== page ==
Former Milosevic Spokesman Becomes New Serbian Prime Minister
July 27, 2012
By: Rebecca Aaberg | Printer Friendly
Ivica Dacic, a former spokesman for Serbian dictator Slobodan Milosevic, was sworn in as Prime Minister on July 27, AP reported. The parliament approved Dacic with 142 votes for and 72 against out of 250 seats. The new government is the first to include Milosevic-era officials since the popular uprising in 2000 ousted Milosevic. Dacic explained in a speech to the parliament that he favored an integrationist approach to Serbian relations: "Our goal is the acceleration of the process of European integration with a maximum effort to get a date for the start of EU accession talks. Serbia wants to be a factor of peace and stability in the region... all outstanding issues should be resolved peacefully. Serbia is extending its hands in reconciliation with everyone. We will not concern ourselves with the past; let's concern ourselves with the future."
Internationally and domestically, reception to Dacic has been mixed. The New York Times reported that Dacic has instituted reforms in the Socialist Party to transform it into a social democratic party. United States (US) Assistant Secretary of State Philip Gordon told Al Jazeera supported the emphasis on integration and stated that the US “wants to see Serbia as part of Europe, as we want to see the entire region as part of Europe” and that "It's not matter of [Dacic’s selection as Prime Minister] being acceptable to the US or not. The US considers it important to see a stable democratic process in the choice of leadership. Of course we are interested which way that leadership is heading and that government will have to show it is willing and committed in forging good relationships with its neighbors, which is key to Serbia going forward." Opposition member Cedomir Jovanovic reflected widespread cynicism in the new Prime Minister and commented on his involvement in the 1990s wars: "Serbia is the only place in the world where someone destroys the country and can just change a tie and move on."
Among the chief concerns of the return to power of a coalition including the Dacic’s (and formerly Milosevic’s) Socialist Party is the lack of recognition of Kosovo’s independence. Kosovo became independent from Serbia in 2008 with strong support from the United States. Kosovar Foreign Minister Enver Hoxhaj said that Dacic’s government is “rooted in the past,” “antidemocratic and anti-European.” Former Yugoslavian Foreign Affairs Minister and United Nations Ambassador Vladislav Jovanovic commented on the situation: "A country which has a constitutional definition that Kosovo is a part of Serbia should not be coming out with suggestions that one part of that Serbia could be divided with somebody else."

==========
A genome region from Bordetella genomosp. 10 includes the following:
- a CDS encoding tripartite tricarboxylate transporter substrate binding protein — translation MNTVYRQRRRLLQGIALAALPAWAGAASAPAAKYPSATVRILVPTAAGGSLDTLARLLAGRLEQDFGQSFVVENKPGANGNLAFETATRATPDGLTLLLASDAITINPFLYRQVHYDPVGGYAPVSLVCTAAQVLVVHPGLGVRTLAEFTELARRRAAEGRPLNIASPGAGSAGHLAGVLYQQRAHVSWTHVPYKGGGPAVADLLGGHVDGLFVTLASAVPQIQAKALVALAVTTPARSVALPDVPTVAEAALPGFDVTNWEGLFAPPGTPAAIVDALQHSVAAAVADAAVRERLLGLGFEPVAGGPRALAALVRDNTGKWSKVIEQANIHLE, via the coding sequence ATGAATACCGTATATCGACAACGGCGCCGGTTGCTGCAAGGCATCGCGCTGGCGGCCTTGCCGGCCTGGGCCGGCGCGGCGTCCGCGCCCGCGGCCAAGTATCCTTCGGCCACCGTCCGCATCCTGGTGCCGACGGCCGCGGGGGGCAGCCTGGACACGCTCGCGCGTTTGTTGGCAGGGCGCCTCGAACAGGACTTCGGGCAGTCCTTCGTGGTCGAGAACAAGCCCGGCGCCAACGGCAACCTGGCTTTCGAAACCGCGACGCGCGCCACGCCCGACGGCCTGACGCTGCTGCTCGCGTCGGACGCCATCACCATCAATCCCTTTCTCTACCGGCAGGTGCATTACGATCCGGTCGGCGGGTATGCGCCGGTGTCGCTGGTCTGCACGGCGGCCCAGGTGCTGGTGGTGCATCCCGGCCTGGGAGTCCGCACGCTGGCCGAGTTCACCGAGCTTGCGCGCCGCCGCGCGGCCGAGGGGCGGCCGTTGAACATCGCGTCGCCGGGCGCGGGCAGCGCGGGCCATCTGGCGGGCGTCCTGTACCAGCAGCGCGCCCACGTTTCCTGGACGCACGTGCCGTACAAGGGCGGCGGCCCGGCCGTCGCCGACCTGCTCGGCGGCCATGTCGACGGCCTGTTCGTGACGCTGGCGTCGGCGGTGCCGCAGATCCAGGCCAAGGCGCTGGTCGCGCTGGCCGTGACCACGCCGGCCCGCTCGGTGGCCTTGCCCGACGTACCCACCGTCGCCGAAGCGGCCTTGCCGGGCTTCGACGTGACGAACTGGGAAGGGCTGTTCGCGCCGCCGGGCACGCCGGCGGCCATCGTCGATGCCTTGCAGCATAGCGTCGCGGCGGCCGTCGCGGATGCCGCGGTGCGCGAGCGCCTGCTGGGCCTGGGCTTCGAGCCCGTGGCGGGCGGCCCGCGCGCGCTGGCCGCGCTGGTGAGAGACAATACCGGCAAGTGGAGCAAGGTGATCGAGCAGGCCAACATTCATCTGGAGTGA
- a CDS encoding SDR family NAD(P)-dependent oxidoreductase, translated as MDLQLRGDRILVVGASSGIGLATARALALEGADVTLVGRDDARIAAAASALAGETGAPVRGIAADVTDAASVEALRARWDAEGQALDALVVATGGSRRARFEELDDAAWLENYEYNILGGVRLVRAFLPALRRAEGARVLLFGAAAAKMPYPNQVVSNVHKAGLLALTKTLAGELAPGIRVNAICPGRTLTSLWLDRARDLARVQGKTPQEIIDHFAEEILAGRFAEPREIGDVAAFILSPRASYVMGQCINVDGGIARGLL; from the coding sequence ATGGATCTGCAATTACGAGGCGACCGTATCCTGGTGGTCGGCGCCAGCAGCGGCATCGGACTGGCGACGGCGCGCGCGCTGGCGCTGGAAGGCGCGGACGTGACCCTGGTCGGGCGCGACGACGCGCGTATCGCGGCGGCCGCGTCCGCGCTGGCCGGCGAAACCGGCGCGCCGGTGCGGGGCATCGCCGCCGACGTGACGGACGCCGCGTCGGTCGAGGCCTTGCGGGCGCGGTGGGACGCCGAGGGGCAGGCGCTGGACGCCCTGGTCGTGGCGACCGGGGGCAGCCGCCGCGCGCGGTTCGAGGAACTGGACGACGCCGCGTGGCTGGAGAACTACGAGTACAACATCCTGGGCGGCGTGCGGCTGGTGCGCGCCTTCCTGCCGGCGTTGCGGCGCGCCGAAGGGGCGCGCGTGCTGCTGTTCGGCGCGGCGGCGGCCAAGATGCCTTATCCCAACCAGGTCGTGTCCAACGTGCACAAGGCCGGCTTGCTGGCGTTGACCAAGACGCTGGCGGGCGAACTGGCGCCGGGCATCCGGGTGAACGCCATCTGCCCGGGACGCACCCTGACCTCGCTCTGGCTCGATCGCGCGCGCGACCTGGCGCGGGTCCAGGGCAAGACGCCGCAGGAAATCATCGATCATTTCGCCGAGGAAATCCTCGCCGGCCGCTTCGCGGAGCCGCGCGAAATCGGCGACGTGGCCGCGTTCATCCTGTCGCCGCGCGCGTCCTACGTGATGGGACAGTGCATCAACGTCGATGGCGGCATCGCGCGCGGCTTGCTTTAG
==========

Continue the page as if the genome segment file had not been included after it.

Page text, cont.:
Dacic has received criticism for his choice of ministers, which include Milosevic’s former information minister, Aleksandar Vucic. In his own defense, Dacic said: "I am not stupid so as to do something to my own detriment. I will do what is best not only for me, but for the people of Serbia and Serbia itself. This is a huge maturity test for me and a chance which I will not waste. There is no danger to anyone in the Balkans from Serbia, from the Serbian people. To the contrary, it is in our interest that the ties between the countries in the region are as strong as possible."
Both Dacic and new Serbian President Tomislav Nikolic are faced with increasing economic concerns. In February a $1.2 billion USD loan from the International Monetary Fund (IMF) was frozen due to overspending concerns and public debt. The New York Times reported that instead of following the IMF’s prescribed austerity plan, the country may seek additional funds from Russia.
Al Jazeera - Balkans brace for new Serbian Prime Minister
AP (via Huffington Post) Ivica Dacic, Ex-Milosevic Spokesman, Becomes New Serbia Prime Minister
BBC – Serbia Swears in New Government Led by Milosevic Ally
New York Times - Next Premier of Serbia Is From Party of Milosevic